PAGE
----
This course is cross-listed in the math and science departments. This is a self-directed course that is project-oriented and driven largely by student interests. Students build their own PRT3 motherboard and learn to use the Arduino Language to program their own Teensy 3.2 microcontroller development board. (The Arduino language is based heavily on the well-known C‑programming language.) It is assumed that students are already comfortable with computer technology but know very little about computer programming. Throughout the year, students create autonomous robotics applications for wheeled, walking and facially-expressive robots manufactured by Patton Robotics, or they can design and build their own robot or embedded controller system.
Programming topics include logical statements, functions, loops, recursion, sensor input, servomotor programming, and actuator control. While students in this class are permitted to use some algorithms found online or authored by other students, they are required to write some algorithms from scratch. Students will be taught how to use computer-aided design (CAD) software to make 2D and 3D models which can then be cut with the 100-watt laser cutter or printed on the many 3D printers in the laboratory. Students are also introduced to electronics, circuit design, soldering, and mechanical engineering concepts and tools. Once the student has shown an understanding of programming basics, CAD design, and electronics, they are on their own to create, build and program one or more robotic applications that will perform some autonomous task, usually incorporating simple feedback control systems. Students will display their projects during the Interactive Robotics Open House, which takes place at the end of the academic year.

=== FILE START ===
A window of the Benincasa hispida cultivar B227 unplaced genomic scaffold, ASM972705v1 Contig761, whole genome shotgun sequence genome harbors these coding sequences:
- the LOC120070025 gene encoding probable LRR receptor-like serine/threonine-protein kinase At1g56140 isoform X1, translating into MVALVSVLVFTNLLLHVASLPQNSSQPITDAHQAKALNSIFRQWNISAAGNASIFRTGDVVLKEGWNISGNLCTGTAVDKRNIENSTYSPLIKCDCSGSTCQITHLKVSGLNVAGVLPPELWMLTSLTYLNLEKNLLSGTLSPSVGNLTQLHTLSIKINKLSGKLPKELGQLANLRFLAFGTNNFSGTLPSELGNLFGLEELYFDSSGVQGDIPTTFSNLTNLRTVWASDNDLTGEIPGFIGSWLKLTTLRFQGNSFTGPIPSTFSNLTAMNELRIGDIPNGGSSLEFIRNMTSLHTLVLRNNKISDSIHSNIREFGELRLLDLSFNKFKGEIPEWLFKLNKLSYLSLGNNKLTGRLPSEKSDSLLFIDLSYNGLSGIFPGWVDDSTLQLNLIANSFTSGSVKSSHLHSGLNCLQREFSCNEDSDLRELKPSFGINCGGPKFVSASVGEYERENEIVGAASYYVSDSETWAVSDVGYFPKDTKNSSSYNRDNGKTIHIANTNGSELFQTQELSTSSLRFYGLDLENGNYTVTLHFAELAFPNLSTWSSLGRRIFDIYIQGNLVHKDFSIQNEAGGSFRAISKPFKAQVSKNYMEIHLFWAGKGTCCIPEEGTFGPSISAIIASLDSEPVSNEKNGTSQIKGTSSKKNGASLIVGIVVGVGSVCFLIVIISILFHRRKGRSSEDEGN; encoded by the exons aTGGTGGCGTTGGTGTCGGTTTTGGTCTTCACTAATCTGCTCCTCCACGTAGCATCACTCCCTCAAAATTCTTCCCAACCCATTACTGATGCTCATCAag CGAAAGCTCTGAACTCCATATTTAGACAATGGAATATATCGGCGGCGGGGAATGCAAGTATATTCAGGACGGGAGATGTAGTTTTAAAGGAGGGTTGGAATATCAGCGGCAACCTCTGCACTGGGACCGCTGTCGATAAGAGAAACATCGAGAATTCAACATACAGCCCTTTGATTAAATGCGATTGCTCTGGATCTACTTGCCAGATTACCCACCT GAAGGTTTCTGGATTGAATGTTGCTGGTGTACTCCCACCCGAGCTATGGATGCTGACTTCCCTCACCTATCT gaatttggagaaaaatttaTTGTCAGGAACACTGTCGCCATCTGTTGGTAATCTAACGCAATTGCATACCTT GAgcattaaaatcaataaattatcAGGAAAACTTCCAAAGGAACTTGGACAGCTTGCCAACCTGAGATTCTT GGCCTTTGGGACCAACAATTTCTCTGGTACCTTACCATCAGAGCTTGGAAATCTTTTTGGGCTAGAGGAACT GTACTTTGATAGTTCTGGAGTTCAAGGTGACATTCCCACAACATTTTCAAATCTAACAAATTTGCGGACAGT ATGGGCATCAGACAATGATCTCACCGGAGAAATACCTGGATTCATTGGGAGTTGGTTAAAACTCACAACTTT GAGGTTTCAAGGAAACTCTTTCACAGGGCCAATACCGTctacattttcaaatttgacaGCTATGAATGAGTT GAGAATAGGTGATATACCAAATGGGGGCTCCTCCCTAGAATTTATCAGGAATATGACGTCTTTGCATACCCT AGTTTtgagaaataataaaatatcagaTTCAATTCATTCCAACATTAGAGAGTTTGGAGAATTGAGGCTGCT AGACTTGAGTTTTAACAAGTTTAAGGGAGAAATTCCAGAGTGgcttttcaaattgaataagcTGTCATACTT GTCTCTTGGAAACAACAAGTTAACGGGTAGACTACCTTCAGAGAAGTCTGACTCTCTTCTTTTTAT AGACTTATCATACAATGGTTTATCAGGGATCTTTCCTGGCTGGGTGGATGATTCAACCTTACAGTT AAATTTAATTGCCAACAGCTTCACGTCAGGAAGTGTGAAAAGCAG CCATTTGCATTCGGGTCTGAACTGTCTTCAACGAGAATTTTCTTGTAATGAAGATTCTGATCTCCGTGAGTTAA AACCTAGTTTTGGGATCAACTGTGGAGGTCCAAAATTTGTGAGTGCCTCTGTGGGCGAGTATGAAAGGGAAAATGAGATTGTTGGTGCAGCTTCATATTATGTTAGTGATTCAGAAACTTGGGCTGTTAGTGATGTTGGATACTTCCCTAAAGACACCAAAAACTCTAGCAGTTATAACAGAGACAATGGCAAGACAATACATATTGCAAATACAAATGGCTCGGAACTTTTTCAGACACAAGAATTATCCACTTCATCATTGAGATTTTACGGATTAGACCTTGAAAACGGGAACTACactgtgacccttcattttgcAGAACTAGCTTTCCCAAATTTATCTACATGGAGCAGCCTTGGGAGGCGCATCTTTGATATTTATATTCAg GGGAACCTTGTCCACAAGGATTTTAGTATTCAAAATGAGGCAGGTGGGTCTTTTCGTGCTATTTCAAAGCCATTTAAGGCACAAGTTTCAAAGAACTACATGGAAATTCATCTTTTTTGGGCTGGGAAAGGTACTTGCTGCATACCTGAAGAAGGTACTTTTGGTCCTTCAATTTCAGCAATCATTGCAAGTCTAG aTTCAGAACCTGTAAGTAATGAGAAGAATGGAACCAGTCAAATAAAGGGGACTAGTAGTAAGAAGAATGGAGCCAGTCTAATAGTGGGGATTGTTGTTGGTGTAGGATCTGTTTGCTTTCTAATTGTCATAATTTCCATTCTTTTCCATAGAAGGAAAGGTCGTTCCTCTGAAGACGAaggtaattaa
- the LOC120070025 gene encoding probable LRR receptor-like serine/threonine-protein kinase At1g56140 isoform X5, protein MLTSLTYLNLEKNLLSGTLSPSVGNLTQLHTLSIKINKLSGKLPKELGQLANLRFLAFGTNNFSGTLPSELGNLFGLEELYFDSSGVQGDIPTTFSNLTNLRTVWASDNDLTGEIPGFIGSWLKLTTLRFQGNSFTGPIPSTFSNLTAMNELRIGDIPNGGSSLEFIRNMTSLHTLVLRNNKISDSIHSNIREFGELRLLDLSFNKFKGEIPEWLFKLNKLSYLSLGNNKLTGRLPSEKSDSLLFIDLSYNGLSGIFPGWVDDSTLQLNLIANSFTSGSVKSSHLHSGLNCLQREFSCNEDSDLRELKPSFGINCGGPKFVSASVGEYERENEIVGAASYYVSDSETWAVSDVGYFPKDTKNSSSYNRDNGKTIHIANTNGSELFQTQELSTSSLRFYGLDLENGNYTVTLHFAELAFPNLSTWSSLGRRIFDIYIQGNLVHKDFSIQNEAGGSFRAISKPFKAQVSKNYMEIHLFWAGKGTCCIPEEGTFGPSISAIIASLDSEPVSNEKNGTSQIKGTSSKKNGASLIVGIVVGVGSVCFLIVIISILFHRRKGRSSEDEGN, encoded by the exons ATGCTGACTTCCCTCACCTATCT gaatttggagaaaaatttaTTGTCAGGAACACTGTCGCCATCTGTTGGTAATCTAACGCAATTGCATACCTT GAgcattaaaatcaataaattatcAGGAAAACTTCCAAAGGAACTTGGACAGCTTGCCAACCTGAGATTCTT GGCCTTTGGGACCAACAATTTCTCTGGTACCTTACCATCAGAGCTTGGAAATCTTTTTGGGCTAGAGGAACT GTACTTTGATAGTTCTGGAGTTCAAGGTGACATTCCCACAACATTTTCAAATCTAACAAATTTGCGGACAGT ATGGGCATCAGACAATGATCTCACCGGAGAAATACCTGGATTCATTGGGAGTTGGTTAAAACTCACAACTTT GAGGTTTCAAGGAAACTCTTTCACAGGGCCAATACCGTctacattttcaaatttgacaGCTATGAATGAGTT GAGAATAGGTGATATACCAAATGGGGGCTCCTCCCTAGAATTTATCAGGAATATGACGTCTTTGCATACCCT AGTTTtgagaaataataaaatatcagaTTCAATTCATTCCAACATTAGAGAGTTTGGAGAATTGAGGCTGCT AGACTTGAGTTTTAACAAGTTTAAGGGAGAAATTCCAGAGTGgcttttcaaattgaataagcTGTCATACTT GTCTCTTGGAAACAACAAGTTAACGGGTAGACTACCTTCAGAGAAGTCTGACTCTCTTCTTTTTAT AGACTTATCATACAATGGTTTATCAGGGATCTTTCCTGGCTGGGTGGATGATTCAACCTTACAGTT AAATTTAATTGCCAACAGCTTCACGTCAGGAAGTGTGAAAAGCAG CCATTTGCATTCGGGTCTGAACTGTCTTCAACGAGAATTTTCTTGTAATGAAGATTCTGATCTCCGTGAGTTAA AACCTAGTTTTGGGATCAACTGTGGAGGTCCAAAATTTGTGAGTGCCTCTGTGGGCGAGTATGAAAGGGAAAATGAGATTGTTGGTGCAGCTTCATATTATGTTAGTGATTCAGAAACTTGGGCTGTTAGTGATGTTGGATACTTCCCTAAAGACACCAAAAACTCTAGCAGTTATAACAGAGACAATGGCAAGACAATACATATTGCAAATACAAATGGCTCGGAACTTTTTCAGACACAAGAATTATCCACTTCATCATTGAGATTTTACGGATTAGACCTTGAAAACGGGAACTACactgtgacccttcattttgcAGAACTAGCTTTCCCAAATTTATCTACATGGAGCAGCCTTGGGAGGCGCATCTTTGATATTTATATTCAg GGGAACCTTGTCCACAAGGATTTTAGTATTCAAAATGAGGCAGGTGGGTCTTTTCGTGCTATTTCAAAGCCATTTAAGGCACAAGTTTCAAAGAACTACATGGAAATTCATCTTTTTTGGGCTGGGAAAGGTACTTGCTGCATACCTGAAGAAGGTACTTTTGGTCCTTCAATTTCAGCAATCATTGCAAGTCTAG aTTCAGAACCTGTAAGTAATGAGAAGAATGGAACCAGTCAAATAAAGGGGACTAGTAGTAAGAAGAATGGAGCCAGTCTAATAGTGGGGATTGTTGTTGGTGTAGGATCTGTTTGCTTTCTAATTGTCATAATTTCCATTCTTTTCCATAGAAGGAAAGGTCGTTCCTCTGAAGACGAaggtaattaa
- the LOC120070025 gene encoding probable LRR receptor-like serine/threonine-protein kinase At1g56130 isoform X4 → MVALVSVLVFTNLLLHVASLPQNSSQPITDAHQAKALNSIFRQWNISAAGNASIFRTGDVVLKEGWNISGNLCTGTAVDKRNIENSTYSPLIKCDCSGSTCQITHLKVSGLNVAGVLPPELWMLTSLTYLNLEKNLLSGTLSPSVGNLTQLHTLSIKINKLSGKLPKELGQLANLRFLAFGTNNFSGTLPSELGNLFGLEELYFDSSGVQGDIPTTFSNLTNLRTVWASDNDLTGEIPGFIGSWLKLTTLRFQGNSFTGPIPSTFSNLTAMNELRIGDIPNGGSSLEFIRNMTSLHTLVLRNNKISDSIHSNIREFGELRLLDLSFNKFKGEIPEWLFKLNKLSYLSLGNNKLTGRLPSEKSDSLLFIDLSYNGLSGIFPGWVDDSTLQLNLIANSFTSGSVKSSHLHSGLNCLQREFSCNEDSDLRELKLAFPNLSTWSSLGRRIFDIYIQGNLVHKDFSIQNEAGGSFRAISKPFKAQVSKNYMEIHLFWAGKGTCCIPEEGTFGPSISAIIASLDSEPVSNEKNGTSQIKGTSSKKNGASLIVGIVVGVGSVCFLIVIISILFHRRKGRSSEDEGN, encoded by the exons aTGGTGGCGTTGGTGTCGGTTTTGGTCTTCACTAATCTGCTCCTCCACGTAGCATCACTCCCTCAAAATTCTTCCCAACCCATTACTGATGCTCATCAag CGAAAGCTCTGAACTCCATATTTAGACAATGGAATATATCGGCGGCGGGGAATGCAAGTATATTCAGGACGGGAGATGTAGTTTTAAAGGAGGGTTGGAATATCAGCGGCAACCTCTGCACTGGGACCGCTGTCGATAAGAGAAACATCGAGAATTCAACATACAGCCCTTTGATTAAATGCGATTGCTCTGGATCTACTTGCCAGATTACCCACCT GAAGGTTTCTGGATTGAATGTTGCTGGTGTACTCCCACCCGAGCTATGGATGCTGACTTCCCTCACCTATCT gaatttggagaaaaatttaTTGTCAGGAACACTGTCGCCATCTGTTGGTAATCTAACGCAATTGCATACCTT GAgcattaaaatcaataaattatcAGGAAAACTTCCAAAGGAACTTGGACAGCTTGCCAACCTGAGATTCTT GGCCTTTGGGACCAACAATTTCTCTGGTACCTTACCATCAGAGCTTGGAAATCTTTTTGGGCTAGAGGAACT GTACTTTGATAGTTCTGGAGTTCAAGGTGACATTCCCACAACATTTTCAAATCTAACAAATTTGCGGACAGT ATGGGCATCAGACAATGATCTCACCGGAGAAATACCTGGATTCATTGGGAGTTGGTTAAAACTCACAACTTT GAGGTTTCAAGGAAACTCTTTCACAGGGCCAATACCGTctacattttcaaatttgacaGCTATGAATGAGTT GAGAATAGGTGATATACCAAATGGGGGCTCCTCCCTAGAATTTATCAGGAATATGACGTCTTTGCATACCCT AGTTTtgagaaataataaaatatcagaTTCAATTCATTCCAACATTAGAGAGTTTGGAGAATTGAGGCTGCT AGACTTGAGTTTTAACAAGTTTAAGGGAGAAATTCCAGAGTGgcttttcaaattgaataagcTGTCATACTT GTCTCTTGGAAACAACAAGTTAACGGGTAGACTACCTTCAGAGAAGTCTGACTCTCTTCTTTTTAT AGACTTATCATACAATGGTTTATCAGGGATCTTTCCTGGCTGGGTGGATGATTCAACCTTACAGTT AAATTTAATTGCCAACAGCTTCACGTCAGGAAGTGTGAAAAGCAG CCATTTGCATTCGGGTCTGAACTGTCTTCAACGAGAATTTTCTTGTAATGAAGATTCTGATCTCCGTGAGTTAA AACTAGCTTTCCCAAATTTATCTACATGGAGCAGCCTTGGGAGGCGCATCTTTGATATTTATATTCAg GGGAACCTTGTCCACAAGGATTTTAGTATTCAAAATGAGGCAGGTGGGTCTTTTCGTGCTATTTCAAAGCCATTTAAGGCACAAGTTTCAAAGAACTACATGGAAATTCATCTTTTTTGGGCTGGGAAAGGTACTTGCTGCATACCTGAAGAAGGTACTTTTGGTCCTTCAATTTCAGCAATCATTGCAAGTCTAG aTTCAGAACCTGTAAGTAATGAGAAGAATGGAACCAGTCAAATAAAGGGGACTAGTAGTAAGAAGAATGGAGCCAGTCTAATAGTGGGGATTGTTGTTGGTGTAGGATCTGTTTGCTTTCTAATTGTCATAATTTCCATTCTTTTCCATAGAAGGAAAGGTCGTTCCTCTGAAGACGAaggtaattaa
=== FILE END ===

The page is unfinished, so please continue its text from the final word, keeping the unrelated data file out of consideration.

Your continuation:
Students who are uncomfortable applying science and mathematics to everyday situations may find this course will provide practical and relevant ways to help refine and augment their own knowledge of science and mathematics. Students in this course should challenge themselves to use their hands and imaginations to make robots do something.
This course fulfills the physical science requirement.
Open to: Sophomores, juniors, and seniors